KW: Yes. Incredibly high bar. Partially, though, one of the biggest challenges was, early on, Tom and I just talking about not only was season one good, and then people liked it, which is not a given. We had a really great time making it, and it was a crazy time in the world, but it was, like, a really exciting, happy process for everybody involved, and coming back for a season two did feel a little bit like, well, how do we capture that lightning in a bottle again?

And so, we had a lot of conversations about we can’t just come back and try to play the hits and do what we did in season one, because even if we recapture it and do that again, it won’t be fulfilling, and I think there was a sense of we built something really cool, and the audience went along with it. It was big sci-fi weird stuff, and if they have bought it, it felt like we had a lot of, then, freedom to go further and deeper with these characters and not fast-forward. Like, it had this great cliffhanger.

Let’s pick up in that: what is the drama and the stakes of what is happening with Loki in the TVA with Sylvie? And I think anything that could be scary about picking up in a new season like this goes away when everybody just starts going, what is right for these characters? We’re not trying to build some bigger Marvel arc. We’re not trying to do this. If we’re true to these characters, we will deliver on what people liked about season one, and we can build the world out and dive deeper into these characters and their drama.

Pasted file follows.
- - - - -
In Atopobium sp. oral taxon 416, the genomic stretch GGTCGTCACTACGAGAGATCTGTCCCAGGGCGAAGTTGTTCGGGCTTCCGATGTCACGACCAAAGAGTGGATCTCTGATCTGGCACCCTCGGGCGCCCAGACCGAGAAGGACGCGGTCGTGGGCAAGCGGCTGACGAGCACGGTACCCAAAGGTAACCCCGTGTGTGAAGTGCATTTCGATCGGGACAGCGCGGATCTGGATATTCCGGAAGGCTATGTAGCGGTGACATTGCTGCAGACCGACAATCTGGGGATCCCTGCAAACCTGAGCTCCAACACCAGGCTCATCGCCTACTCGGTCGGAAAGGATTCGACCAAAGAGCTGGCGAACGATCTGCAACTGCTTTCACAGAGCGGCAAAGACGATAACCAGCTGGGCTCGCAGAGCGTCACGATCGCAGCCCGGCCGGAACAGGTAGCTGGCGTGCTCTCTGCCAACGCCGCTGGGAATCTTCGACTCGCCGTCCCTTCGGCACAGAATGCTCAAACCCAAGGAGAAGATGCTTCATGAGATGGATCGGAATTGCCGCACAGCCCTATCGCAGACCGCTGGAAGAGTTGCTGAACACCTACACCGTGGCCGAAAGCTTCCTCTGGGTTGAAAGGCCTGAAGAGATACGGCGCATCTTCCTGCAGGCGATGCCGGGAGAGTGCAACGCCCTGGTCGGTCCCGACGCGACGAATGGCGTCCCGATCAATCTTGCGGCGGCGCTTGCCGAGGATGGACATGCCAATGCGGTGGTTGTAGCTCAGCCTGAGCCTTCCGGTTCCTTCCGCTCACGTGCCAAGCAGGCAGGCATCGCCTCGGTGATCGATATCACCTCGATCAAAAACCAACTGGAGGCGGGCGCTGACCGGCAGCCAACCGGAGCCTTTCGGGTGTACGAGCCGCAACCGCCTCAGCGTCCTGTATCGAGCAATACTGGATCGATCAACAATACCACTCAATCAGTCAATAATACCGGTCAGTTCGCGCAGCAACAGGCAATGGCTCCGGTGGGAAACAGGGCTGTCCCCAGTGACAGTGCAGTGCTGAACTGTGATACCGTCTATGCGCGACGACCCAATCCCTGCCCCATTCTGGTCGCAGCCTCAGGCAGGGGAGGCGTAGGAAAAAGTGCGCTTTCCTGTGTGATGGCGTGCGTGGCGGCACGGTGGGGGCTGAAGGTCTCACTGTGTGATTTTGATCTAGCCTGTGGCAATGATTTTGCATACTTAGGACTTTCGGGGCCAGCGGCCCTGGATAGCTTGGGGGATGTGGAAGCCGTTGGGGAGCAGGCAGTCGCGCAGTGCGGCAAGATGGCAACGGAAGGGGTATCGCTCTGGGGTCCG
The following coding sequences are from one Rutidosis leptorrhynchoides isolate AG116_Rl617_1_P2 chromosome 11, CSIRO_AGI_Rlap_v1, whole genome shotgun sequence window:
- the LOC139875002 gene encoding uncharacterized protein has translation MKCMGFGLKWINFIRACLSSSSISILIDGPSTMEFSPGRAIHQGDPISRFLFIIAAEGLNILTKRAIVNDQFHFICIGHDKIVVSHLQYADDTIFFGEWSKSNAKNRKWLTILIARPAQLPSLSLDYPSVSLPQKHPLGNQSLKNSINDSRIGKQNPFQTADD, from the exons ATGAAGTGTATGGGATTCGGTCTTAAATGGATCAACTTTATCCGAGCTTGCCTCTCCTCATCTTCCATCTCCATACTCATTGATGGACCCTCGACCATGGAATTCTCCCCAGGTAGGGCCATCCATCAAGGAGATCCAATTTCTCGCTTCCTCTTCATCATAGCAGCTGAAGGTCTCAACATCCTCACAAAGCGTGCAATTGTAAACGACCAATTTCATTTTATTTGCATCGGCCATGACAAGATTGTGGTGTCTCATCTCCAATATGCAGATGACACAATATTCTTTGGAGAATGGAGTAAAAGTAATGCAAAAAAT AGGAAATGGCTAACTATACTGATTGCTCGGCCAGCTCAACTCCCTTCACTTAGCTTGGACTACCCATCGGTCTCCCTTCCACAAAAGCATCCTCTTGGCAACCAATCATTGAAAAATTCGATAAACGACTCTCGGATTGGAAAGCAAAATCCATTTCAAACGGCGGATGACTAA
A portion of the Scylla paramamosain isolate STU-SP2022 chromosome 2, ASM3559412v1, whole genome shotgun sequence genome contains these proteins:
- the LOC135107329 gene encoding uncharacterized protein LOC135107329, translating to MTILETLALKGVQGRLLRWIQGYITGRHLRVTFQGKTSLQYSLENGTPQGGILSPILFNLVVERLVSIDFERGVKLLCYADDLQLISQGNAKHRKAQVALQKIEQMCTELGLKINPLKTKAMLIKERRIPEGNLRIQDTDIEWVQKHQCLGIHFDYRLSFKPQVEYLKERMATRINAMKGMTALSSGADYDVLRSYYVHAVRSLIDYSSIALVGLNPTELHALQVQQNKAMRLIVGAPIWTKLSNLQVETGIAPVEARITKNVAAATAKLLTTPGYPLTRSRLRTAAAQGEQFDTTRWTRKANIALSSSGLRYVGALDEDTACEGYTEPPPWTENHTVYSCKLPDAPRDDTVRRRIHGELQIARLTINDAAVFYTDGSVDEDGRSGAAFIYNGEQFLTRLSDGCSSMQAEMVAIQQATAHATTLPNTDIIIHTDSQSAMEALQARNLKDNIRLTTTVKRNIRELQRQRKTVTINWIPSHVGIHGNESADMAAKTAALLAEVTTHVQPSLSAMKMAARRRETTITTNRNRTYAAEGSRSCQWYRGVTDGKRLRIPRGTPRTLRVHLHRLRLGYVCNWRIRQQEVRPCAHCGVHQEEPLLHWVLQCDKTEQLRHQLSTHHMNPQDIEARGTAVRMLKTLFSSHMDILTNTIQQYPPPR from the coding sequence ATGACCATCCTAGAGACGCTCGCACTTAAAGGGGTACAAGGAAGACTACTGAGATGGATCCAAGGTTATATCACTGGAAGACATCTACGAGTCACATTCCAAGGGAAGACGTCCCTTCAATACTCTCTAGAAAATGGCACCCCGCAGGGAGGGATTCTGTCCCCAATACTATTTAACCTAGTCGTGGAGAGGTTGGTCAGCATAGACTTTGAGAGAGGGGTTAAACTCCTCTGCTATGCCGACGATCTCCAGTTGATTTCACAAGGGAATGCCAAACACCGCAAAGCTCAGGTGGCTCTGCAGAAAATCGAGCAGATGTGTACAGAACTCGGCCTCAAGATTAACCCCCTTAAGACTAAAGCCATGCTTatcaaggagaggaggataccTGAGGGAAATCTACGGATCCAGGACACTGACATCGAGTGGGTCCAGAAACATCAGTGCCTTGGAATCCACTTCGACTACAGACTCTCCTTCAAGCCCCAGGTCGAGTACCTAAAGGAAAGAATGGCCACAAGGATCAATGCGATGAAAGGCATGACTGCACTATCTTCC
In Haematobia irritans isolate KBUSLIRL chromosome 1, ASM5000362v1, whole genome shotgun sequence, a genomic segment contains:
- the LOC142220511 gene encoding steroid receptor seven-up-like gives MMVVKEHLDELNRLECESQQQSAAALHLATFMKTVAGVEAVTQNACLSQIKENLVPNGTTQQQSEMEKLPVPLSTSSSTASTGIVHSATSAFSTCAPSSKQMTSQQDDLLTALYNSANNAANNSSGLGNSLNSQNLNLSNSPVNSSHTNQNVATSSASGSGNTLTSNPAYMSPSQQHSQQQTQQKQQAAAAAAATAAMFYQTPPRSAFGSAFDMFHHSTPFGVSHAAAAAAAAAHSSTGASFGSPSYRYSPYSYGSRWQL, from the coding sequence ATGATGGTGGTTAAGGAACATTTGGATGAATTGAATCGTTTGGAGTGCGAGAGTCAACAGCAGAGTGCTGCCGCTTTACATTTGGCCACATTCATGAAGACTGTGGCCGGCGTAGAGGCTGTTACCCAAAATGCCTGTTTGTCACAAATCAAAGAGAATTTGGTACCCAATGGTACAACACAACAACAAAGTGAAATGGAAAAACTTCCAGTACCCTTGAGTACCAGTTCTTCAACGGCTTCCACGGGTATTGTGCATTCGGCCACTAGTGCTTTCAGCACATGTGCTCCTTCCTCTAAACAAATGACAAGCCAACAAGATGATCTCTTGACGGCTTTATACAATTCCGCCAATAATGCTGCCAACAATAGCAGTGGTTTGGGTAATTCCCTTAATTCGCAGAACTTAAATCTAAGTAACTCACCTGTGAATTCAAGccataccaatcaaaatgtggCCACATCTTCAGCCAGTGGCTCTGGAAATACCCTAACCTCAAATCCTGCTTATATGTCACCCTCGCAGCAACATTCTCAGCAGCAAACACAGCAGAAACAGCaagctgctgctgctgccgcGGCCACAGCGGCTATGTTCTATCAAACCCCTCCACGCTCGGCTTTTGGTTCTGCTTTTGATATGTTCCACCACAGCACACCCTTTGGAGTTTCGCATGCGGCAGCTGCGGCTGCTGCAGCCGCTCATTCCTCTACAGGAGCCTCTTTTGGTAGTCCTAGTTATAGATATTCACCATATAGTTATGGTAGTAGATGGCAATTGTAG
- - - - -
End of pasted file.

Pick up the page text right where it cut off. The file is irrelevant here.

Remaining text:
So, tonight we see that there’s cacophony. Loki returns to the TVA, Mobius forgets him. Sylvie’s lost. However, the TVA was destroyed in season one, and we come back to place where it’s still in existence. Was this just the best place to start with the mishegoss of timelines?

KW: I think, for us, the exciting thing then was, in that chaos of multiverse, to be able to play with those first few minutes of season two, being loose footing for Loki, trying to make sense of what is happening. Is this a different TVA, which shouldn’t make sense, because it’s outside of time? So, it’s not like it’s a different reality. Is this ours? Why don’t they remember him then?